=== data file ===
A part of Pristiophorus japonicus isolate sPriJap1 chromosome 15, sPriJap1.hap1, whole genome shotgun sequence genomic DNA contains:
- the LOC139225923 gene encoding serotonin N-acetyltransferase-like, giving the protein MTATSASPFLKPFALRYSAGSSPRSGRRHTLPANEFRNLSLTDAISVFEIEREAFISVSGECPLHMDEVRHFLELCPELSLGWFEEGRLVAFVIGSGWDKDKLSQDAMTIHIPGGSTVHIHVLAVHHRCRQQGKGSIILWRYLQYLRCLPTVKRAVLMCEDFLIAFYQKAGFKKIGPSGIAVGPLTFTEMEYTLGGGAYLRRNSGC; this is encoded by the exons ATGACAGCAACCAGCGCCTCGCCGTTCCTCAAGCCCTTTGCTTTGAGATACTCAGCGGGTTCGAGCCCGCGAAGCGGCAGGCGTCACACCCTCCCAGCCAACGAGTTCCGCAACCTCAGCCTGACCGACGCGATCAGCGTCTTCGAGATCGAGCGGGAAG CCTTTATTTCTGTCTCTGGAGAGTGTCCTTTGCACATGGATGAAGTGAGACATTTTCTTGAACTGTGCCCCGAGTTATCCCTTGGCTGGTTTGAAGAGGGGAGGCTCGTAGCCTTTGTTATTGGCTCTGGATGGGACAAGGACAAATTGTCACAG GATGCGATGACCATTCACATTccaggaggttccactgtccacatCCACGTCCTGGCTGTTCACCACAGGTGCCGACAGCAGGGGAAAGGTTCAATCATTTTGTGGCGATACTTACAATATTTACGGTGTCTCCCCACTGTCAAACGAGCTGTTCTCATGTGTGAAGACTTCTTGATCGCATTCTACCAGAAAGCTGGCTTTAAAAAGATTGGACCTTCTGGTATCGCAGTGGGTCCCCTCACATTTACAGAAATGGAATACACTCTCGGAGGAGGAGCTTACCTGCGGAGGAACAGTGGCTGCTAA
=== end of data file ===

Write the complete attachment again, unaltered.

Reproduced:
A part of Pristiophorus japonicus isolate sPriJap1 chromosome 15, sPriJap1.hap1, whole genome shotgun sequence genomic DNA contains:
- the LOC139225923 gene encoding serotonin N-acetyltransferase-like, giving the protein MTATSASPFLKPFALRYSAGSSPRSGRRHTLPANEFRNLSLTDAISVFEIEREAFISVSGECPLHMDEVRHFLELCPELSLGWFEEGRLVAFVIGSGWDKDKLSQDAMTIHIPGGSTVHIHVLAVHHRCRQQGKGSIILWRYLQYLRCLPTVKRAVLMCEDFLIAFYQKAGFKKIGPSGIAVGPLTFTEMEYTLGGGAYLRRNSGC; this is encoded by the exons ATGACAGCAACCAGCGCCTCGCCGTTCCTCAAGCCCTTTGCTTTGAGATACTCAGCGGGTTCGAGCCCGCGAAGCGGCAGGCGTCACACCCTCCCAGCCAACGAGTTCCGCAACCTCAGCCTGACCGACGCGATCAGCGTCTTCGAGATCGAGCGGGAAG CCTTTATTTCTGTCTCTGGAGAGTGTCCTTTGCACATGGATGAAGTGAGACATTTTCTTGAACTGTGCCCCGAGTTATCCCTTGGCTGGTTTGAAGAGGGGAGGCTCGTAGCCTTTGTTATTGGCTCTGGATGGGACAAGGACAAATTGTCACAG GATGCGATGACCATTCACATTccaggaggttccactgtccacatCCACGTCCTGGCTGTTCACCACAGGTGCCGACAGCAGGGGAAAGGTTCAATCATTTTGTGGCGATACTTACAATATTTACGGTGTCTCCCCACTGTCAAACGAGCTGTTCTCATGTGTGAAGACTTCTTGATCGCATTCTACCAGAAAGCTGGCTTTAAAAAGATTGGACCTTCTGGTATCGCAGTGGGTCCCCTCACATTTACAGAAATGGAATACACTCTCGGAGGAGGAGCTTACCTGCGGAGGAACAGTGGCTGCTAA